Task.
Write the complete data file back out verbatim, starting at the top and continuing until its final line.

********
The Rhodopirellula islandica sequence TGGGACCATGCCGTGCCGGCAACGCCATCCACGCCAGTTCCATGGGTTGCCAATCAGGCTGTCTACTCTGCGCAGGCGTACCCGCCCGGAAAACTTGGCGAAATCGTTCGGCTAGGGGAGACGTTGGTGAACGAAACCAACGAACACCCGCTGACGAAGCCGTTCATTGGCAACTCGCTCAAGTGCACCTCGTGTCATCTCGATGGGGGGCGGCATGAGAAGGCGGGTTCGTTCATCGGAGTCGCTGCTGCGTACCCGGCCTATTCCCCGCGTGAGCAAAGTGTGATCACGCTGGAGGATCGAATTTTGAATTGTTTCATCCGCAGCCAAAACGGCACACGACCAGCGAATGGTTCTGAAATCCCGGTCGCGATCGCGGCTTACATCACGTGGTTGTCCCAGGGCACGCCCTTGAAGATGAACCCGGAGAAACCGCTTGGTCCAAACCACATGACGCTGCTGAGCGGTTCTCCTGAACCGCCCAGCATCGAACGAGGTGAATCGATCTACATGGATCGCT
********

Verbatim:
The Rhodopirellula islandica sequence TGGGACCATGCCGTGCCGGCAACGCCATCCACGCCAGTTCCATGGGTTGCCAATCAGGCTGTCTACTCTGCGCAGGCGTACCCGCCCGGAAAACTTGGCGAAATCGTTCGGCTAGGGGAGACGTTGGTGAACGAAACCAACGAACACCCGCTGACGAAGCCGTTCATTGGCAACTCGCTCAAGTGCACCTCGTGTCATCTCGATGGGGGGCGGCATGAGAAGGCGGGTTCGTTCATCGGAGTCGCTGCTGCGTACCCGGCCTATTCCCCGCGTGAGCAAAGTGTGATCACGCTGGAGGATCGAATTTTGAATTGTTTCATCCGCAGCCAAAACGGCACACGACCAGCGAATGGTTCTGAAATCCCGGTCGCGATCGCGGCTTACATCACGTGGTTGTCCCAGGGCACGCCCTTGAAGATGAACCCGGAGAAACCGCTTGGTCCAAACCACATGACGCTGCTGAGCGGTTCTCCTGAACCGCCCAGCATCGAACGAGGTGAATCGATCTACATGGATCGCT